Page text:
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The government must take action to give victims of the infected blood scandal justice before it’s too late

The government must take action to give victims of the infected blood scandal justice before it’s too late
Richard Angell

Richard Angell

4 min read

Haemophiliacs were invisible as their community was ravaged by HIV/AIDS in the 1980s. There must be long overdue justice for these forgotten victims.

In the 1970s and 80s people with haemophilia were given blood products infected with HIV and hepatitis viruses. It was the result of a new treatment using a clotting agent Factor VIII intended to improve their lives, but which did quite the opposite. It was a scandal then and remains a scandal today.

1,243 haemophiliacs are known to have been infected with HIV as a result of the infected blood scandal. The exact number of wives and children infected and impacted are still not precisely known. At the time there was no effective treatment for HIV and today less than 250 are still alive, with victims being lost at a staggering rate.

Now – finally – the biggest public inquiry ever in the UK is looking at those who contracted HIV and Hepatitis C from blood products and blood transfusions in the 1980s. It was not just young gay men in denial about the new killer, as shown in Channel 4’s It’s A Sin, but the doctors of haemophiliacs and the Department of Health decision-makers who played god, prolonged the suffering and still deny justice. 

The horror stories from that time are being laid bare in a new series, Last Chance for Justice, being published by Terrence Higgins Trust. David and his twin were told the presence of HIV antibodies in his system would ‘keep him safe’, only to be told by the same doctors that it was actually an HIV diagnosis when there was no cure or even effective treatment. 

Clair Walton not only lost her husband to a HIV-related illness but lost her freedom. She and Libby MacRae lost their chance to have children too. Or Martin Beard, where Birmingham Children's Hospital conspired with Leicester Royal Infirmary to hide his HIV status from him for three years. Martin learned of his diagnosis from a doctor not party to the cover up, delivering the news he had just two years to live.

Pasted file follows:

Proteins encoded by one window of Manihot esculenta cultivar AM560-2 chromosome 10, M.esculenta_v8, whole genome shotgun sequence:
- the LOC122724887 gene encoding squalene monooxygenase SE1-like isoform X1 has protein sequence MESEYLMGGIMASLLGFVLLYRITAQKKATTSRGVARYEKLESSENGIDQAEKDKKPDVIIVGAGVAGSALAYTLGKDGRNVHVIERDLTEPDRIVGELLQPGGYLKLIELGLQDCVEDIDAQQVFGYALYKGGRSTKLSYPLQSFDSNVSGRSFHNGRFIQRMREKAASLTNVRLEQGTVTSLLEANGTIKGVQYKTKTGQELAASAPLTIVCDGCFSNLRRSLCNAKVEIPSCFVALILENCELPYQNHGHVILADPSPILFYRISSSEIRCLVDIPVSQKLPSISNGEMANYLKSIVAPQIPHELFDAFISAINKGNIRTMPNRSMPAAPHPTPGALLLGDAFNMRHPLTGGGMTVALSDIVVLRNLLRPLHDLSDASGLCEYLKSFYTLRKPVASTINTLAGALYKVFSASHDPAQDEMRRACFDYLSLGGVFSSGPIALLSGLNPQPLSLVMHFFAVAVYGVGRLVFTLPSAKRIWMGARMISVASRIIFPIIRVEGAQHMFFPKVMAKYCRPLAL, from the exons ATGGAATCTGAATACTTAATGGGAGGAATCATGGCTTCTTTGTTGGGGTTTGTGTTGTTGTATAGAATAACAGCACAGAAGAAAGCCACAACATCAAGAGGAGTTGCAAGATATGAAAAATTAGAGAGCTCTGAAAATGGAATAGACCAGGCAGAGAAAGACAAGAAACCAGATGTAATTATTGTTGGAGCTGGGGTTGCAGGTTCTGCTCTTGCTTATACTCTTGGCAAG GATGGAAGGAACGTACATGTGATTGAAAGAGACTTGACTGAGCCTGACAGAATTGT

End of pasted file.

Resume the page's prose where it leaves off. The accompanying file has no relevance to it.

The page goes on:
The daily evidence sessions are so damning, that before the inquiry is over we already know that the government needs to act

Recently, the Inquiry began hearing from organisations put in place to support the victims. It was hurtful testimony for those involved and no less shocking to anyone watching.

The Thatcher and Major governments set up various schemes to support those facing shocking consequences from the blood products that the Department for Health insisted were procured by the USA and infected so many. Each had a slightly different remit to support a slightly different affected community – one for those with HIV from blood products, another for those with hepatitis C from Factor VIII, another from blood transfusions … the list goes on. 

Peter Stevens was involved in the leadership of a number of these support groups – over a 30 year period he was involved in the MacFarlane Trust, Eileen Trust and Skipton Fund. The archive of the involvement of Stevens and a number of his colleagues shows the level of disdain people living with haemophilia and their families were subject to.

One trustee wrote to Stevens when he was chair of the MacFarlane Trust to say “sorry that you are getting so much stick from 'the great unwashed'” and received no rebuke. In an email to a colleague, Stevens said: "It is irritating that somebody so thick can come up with such meddlesome suggestions." 

He told the Inquiry that the spending of the Trust should not be judged by compassion or against the objectives of the organisation but “the Daily Mail test” – what would be acceptable to the editorial writers of one of Britain most notoriously right-wing tabloids. He concluded in his evidence that this “was still [his] view”. 

If those were – and remain – the views and attitudes of someone put in charge of the institutions established to care for those who contracted HIV from government policy, just imagine the challenges from wider society. Add to that the HIV stigma in the 1980s and you can see why HIV was able to prey on their inequality, their lack of power and voice in our system.  

The Inquiry is painful but very necessary – those who are still alive, and the many loved ones cannot wait any longer. Time is not on their side. This Inquiry really is their last chance for justice.

The daily evidence sessions are so damning, that before the inquiry is over we already know that the government needs to act. An apology, possible convictions, comprehensive compensation. The only question is will it be too late for everyone?

 

Richard Angell is head of policy and parliamentary affairs at Terrence Higgins Trust.

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